- Overview of metabolism questions
- Overview of metabolism: Anabolism and catabolism
- ATP: Adenosine triphosphate
- ATP hydrolysis: Gibbs free energy
- ATP hydrolysis: Transfer of a phosphate group
- Oxidation and reduction review from biological point-of-view
- Oxidation and reduction in metabolism
- Electron carrier molecules
- ATP hydrolysis mechanism
How does ATP provide energy for biosynthesis reactions? Use an understanding of Gibbs Free Energy to understand how ATP is coupled to energy-requiring processes. By Jasmine Rana.
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- May be worthwhile discussing G<0 as being "favored" or "spontaneous" vs G=0 as equilibrium vs G>0 as "unfavored" or "non-spontaneous" for completeness (maybe discussed in Gen chem section)(6 votes)
- Feel free to correct me if I'm wrong, but I believe the term "favorable" refers to being energetically favorable, a.k.a. the process does not use energy because it is spontaneous (G<0). "Unfavorable" means that energy is being used, and therefore the process is non-spontaneous (G>0). Ms. Rana did a video on Gibbs free energy without an emphasis on ATP that would help with understanding this.(10 votes)
- Why is ATP preferred to be used as the energy currency of the cell than other nucleoside triphosphate?(4 votes)
- I don't think there's any real reason, it's just how life evolved. In fact other nucleoside triphosphates are used for some reactions. A molecule of GTP is generated by the citric acid cycle and is used to catalyse microtubule polymerisation and translation. UTP is used to drive the synthesis of glycogen from glucose. CTP is involved in glycosylation. Other phosphate carriers such as creatine phosphate, arginine phosphate and various inositol phosphates are also used a short term energy stores.(10 votes)
- In previous videos, you've stated that Gibbs Free Energy has a unit of Joules/mol, but here it is stated that the unit is Joules. Which is correct or are they somewhat interchangeable?(5 votes)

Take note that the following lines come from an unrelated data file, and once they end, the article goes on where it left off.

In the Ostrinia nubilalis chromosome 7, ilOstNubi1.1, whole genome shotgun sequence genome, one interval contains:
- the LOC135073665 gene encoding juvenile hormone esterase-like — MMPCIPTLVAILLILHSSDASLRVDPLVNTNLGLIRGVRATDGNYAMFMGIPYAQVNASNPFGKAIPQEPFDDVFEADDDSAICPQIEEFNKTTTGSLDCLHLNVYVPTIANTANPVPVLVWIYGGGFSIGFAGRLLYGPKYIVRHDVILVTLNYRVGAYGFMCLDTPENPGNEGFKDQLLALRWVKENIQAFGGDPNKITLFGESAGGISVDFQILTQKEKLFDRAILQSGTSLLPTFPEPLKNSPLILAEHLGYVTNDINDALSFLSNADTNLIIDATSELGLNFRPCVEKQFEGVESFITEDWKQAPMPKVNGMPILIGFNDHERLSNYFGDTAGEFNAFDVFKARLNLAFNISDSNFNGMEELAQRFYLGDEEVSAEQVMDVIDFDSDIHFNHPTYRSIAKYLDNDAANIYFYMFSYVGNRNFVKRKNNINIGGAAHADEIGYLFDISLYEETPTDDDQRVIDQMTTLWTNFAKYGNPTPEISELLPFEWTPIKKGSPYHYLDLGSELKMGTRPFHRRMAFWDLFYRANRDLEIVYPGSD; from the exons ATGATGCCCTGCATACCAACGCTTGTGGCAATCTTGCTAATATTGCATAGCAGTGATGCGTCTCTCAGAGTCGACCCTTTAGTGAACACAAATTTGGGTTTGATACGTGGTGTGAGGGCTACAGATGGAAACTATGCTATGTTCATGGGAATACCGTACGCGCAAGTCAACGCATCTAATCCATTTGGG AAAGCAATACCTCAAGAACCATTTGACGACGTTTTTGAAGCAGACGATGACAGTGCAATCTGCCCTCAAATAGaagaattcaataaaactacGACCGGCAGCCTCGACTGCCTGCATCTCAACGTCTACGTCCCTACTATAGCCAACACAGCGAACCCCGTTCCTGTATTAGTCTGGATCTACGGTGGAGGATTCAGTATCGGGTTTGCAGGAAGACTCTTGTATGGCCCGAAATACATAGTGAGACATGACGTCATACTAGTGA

- This might be a little late but the units of Gibbs free energy is technically joules but it can be converted to joules/mol by using Avogadro's constant. You can confirm Gibbs free energy units by memorizing that the units for enthalpy is J, units for entropy is J/K and temperature is in K.(5 votes)
- I'm a little confused. In the previous video, He says that the -OH group of the water bonds to the Phosphate molecule and that the extra Hydrogen left over bonds to the ADP. But You say that the extra hydrogen becomes apart of another water molecule in the solution forming a hydronium ion. What gives?(3 votes)
- A hydrogen ion and a hydronium ion are both ways of saying that there's a free proton (or hydrogen ion) in the solution. Since the positive hydrogen ion is just a proton, it can bond with electrons like the lone pairs on the water molecule to yield the hydronium ion(1 vote)
- What exactly is energy?(please don't say it is the ability to do work)(2 votes)
- This page really helped me understand what "energy" or "work" is supposed to be happening with ATP.
- From an answer to a question on this page, there's A-, U-, G-, and CTP. Is that a coincidence that they start with the RNA bases?(1 vote)
- Good question. It is not a coincidence! The A/U/G/C stand for the nitrogenous base that is part of the overall *TP molecule, and they are the same bases as are used in nucleotides like RNA. For ATP, the nitrogenous base is adenine. For GTP, it's guanine. For CTP it's cytosine, and Uracil for UTP. There is a good diagram of the structure that shows very clearly how the nitrogenous base is part of the overall molecule in the Overview of ATP hydrolysis article.(2 votes)
- Why is it that the conversion of a monomer to a polymer isn't a favorable reaction on its own (without the reaction coupling with ATP)? It seems to me that if you're making more bonds, the polymeric state should be more favorable and therefore make the conversion of monomers to polymers have a negative delta G.(1 vote)